• Eat carbs that require zero or very little “processing” — One of the biggest factors when it comes to determining a food’s glycaemic load/index score is whether it’s eaten in its original state (such as veggies that are raw or mildly cooked) versus whether it’s been processed (like bread, soda, and cereal). The more that a food is refined, the quicker its sugar/starch molecules will impact blood sugar. For example, the smaller a starch granule is, the easier and quicker it is for the digestive system to convert it to glucose.
  • Get more fibre — Fibre in “whole foods” acts as a protective barrier when it comes to stabilizing blood sugar, slowing down digestion, and protecting sugar and starch molecules from rapid absorption due to enzyme release. The more refined a food is, the less fibre it’s likely to contain. For example, processed grains and sugar supply very little fibre, if any. On the other hand, fresh veggies, fruit, and soaked/sprouted beans or legumes provides lots. Here are some of the best high-fibre foods: artichokes, green leafy vegetables, avocado, cruciferous veggies, chia and flax, and sweet potatoes.
  • Make your grains 100 percent unprocessed and ideally soaked/sprouted — Make a habit of reading ingredient labels whenever you eat something that comes in a package or box, such as bread, pasta, cereal, or wraps. Look for the words “100 percent whole grain” as the very first ingredient, and check for any indication that sugar has been added, keeping in mind that added sugar can go by dozens of different names. Try to eat foods with just one or very little ingredients, which means they’re more likely to contain natural fibre and less likely to spike blood sugar.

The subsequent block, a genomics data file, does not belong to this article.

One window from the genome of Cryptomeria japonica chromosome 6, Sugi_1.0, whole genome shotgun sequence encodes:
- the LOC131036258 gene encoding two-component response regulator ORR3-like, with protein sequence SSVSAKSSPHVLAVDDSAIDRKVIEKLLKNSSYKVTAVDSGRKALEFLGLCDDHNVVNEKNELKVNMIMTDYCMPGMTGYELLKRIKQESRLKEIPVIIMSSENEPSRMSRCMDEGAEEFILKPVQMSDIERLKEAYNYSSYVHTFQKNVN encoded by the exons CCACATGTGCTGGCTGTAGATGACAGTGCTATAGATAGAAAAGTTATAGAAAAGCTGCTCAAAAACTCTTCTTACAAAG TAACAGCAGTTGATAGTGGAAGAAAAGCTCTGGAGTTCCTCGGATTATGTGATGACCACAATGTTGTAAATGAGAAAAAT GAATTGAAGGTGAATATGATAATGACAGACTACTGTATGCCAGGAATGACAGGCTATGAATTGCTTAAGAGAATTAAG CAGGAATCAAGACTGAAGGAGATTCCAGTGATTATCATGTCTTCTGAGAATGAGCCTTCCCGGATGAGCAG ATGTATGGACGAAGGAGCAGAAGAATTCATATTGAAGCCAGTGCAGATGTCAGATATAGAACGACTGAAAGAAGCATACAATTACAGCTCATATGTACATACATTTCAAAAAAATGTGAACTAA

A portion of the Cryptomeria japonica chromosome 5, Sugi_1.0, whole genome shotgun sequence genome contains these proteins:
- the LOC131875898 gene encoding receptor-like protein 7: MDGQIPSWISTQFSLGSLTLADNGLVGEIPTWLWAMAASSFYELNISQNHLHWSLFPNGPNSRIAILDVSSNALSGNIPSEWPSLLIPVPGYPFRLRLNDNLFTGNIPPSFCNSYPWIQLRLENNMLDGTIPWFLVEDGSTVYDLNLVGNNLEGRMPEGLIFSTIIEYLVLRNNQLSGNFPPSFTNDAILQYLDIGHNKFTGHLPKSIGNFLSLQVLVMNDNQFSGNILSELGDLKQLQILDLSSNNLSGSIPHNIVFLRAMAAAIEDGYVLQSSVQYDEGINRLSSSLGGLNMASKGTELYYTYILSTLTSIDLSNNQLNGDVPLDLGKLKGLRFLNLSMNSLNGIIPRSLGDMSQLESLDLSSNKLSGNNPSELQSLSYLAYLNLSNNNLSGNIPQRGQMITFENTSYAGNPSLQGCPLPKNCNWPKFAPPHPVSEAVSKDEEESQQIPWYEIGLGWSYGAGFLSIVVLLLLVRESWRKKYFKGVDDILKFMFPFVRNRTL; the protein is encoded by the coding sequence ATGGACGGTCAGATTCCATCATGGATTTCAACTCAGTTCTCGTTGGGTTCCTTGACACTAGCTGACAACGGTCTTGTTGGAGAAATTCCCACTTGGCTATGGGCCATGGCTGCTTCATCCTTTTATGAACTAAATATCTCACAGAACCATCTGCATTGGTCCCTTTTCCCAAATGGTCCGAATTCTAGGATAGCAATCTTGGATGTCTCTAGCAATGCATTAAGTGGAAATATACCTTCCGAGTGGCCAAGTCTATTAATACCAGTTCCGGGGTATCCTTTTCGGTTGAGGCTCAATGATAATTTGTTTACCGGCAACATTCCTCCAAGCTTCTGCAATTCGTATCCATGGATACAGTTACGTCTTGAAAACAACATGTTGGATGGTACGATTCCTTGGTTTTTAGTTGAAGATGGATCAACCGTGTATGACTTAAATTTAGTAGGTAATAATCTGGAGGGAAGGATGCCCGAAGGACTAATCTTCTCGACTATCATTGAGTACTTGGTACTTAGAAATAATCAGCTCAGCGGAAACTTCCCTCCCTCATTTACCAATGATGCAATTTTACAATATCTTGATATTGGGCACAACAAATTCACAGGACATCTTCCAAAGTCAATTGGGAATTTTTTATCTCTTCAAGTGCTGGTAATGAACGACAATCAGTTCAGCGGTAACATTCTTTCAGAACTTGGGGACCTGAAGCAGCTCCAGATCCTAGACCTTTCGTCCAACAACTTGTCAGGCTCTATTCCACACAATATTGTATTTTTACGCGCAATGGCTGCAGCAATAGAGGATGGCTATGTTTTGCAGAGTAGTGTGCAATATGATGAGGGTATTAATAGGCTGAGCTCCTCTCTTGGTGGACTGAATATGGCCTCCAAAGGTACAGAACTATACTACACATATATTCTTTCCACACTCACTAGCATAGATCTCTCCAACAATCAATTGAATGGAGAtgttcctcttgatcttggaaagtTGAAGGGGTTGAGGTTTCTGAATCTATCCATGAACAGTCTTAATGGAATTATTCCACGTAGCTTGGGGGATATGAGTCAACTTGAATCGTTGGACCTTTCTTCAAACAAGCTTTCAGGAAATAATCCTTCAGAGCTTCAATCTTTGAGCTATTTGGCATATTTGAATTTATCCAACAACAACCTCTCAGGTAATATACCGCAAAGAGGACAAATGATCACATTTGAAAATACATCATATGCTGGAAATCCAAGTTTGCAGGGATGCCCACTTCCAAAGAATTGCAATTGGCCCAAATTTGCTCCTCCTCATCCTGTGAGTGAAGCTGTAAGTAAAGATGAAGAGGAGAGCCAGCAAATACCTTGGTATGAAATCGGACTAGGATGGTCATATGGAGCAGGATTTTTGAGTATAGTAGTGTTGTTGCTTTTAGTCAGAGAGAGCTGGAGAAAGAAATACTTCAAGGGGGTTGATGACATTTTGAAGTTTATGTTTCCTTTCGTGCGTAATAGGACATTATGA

• Get more starch from root veggies — Some people respond poorly to eating grains, especially wheat, which contains the protein called gluten that can be hard to fully digest. You can get plenty of healthy carbohydrates, fibre, and antioxidants too from eating root veggies like sweet potatoes, beets, turnips, and winter squash.

Combine carbs with protein and fat — How you combine different foods is very important when it comes to digestion and blood sugar management. Pairing low GI carbs with a healthy source of fat and protein (such as olive or coconut oil, eggs, and fish, for example) can be helpful for managing blood sugar levels, energy, and hunger. Try to include a source of each with each main meal and at least some protein or healthy fat with snacks.